With store and forward, data such as MRIs, X-rays, and report information, is collected, stored on computing devices, on the web, in the Cloud, etc., and then picked up later for review. Broadband speed may not seem as much of a factor with these applications, but network capacity, reliability, and data security, are still crucial.

When you look at the history of public-own networks, even long before the term telehealth became popular, broadband has made a difference in the quality of healthcare communities received.

In 2001, a decade ahead of the gigabit pack, Springfield, Missouri’s public utility offered a gigabit service over its Springnet fiber network. Very few people knew what gig speed was, let alone worried about the lack of gig applications. But the local hospital understood right away that the killer app was the speed of the connection, according to Todd Christell, Springnet’s Manager of Network Architecture/Support.

The hospital relocated their radiology department, and used their gig connection to link the main facility, the ER, the clinics, and other locations, to send their X-rays to the radiologists "The revolutionary part was the evolutionary path to grow their business through the capabilities of our network, which became an extension of their local area network," states Christell. Regardless of how remote their buildings were, personnel could access and manipulate data at gig speed with low latency. This immediate benefit justified the hospital’s investment.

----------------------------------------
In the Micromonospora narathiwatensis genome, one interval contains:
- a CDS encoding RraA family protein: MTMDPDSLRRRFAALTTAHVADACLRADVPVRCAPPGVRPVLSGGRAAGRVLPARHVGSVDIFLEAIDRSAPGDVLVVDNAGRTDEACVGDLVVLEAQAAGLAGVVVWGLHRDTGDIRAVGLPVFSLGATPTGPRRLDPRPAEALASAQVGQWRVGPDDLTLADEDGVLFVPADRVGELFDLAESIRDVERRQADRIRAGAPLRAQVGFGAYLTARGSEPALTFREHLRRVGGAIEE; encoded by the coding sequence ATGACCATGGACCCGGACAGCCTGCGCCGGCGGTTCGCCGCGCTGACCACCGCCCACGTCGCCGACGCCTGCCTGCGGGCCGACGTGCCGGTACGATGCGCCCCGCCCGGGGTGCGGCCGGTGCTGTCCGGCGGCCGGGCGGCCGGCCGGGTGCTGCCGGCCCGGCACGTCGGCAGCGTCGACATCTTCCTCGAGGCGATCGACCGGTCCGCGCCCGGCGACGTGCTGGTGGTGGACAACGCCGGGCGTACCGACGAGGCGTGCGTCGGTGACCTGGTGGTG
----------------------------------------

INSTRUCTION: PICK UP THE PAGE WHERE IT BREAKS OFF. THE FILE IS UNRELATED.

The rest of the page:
Another case is Loma Linda, California’s muni network. The town shifted from residential and business sales in 2009 to selling Internet access services primarily to businesses, hospitals, and small physician practices, that connected their 2 or 3 offices. This did 3 things for the community:
1. Helped improve the financial health of existing medical facilities.
2. Increased the number of healthcare facilities AND professionals.
3. Attracted hospitality facilities for out-of-town guests visiting sick relatives.

More broadband-related telehealth projects are in the works, says Konrad Bolowich, Loma Linda’s assistant city manager. "Our hospitals are running several broadband-assisted pilot projects that have great potential for impacting rural hospitals. One involves using telemetry in hotel rooms where patients can stay while physicians monitor them overnight after surgery or other medical procedures. Another pilot is testing how well robots can assist with monitoring and other routine non-critical medical tasks. I believe broadband will soon be able to assist with literally cradle-to-grave healthcare."

The Ultimate Owner?
Perhaps healthcare providers could be the ultimate community owner of broadband infrastructure. "We would love to see healthcare facilities own broadband networks across entire cities." says Lauren Bender, Business Development Manager at Foresite Group. "The citizens of the city they operate in are essentially their patients. The hospitals are not ‘getting into the utility business’ by doing this, they would simply own the infrastructure. Managing and operating the network could all be contracted out to a third party."

New America Weekly, Edition 173.The Future of Broadband in Underserved Areas.

Daily Yonder. Now Is the Time to Fight for Fast Internet by Craig Settles. October 17, 2017.

Strategic Networks Group. What Kind Of Speed Matters for Broadband’s Economic Development Impact?

About the Author

Craig Settles

Craig Settles is a broadband industry analyst and consultant to local governments. His latest analysis report is "Telehealth & Broadband: In Sickness and In Health", an assessment of why telehealth providers and community broadband builders should work together to drive broadband and telemedicine adoption. You can read his report at For more information, reach Craig on Twitter @CJSettles, email [email protected], and visit his website at